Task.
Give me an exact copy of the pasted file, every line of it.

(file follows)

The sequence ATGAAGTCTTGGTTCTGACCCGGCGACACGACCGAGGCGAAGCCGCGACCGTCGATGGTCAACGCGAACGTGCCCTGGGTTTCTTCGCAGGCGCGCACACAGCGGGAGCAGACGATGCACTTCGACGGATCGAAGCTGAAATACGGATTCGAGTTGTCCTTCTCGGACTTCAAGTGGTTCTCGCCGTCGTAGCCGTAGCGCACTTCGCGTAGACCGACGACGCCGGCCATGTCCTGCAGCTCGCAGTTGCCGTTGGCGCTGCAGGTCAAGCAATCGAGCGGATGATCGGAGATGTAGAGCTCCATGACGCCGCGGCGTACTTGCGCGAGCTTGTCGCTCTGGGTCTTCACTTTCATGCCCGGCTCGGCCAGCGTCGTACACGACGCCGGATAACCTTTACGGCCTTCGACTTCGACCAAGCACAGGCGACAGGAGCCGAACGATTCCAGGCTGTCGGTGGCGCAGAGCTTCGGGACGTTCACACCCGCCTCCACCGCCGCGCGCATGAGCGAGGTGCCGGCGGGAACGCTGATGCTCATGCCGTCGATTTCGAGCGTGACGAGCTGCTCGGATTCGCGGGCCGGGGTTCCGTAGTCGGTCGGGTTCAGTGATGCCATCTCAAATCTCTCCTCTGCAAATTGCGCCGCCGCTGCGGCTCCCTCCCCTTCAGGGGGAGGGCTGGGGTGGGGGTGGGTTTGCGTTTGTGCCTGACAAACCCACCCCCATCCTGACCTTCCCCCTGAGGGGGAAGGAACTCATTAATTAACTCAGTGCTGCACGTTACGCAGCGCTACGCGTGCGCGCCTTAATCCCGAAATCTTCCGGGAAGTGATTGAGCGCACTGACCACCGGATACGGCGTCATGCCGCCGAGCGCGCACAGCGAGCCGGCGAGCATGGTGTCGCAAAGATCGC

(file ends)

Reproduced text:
The sequence ATGAAGTCTTGGTTCTGACCCGGCGACACGACCGAGGCGAAGCCGCGACCGTCGATGGTCAACGCGAACGTGCCCTGGGTTTCTTCGCAGGCGCGCACACAGCGGGAGCAGACGATGCACTTCGACGGATCGAAGCTGAAATACGGATTCGAGTTGTCCTTCTCGGACTTCAAGTGGTTCTCGCCGTCGTAGCCGTAGCGCACTTCGCGTAGACCGACGACGCCGGCCATGTCCTGCAGCTCGCAGTTGCCGTTGGCGCTGCAGGTCAAGCAATCGAGCGGATGATCGGAGATGTAGAGCTCCATGACGCCGCGGCGTACTTGCGCGAGCTTGTCGCTCTGGGTCTTCACTTTCATGCCCGGCTCGGCCAGCGTCGTACACGACGCCGGATAACCTTTACGGCCTTCGACTTCGACCAAGCACAGGCGACAGGAGCCGAACGATTCCAGGCTGTCGGTGGCGCAGAGCTTCGGGACGTTCACACCCGCCTCCACCGCCGCGCGCATGAGCGAGGTGCCGGCGGGAACGCTGATGCTCATGCCGTCGATTTCGAGCGTGACGAGCTGCTCGGATTCGCGGGCCGGGGTTCCGTAGTCGGTCGGGTTCAGTGATGCCATCTCAAATCTCTCCTCTGCAAATTGCGCCGCCGCTGCGGCTCCCTCCCCTTCAGGGGGAGGGCTGGGGTGGGGGTGGGTTTGCGTTTGTGCCTGACAAACCCACCCCCATCCTGACCTTCCCCCTGAGGGGGAAGGAACTCATTAATTAACTCAGTGCTGCACGTTACGCAGCGCTACGCGTGCGCGCCTTAATCCCGAAATCTTCCGGGAAGTGATTGAGCGCACTGACCACCGGATACGGCGTCATGCCGCCGAGCGCGCACAGCGAGCCGGCGAGCATGGTGTCGCAAAGATCGC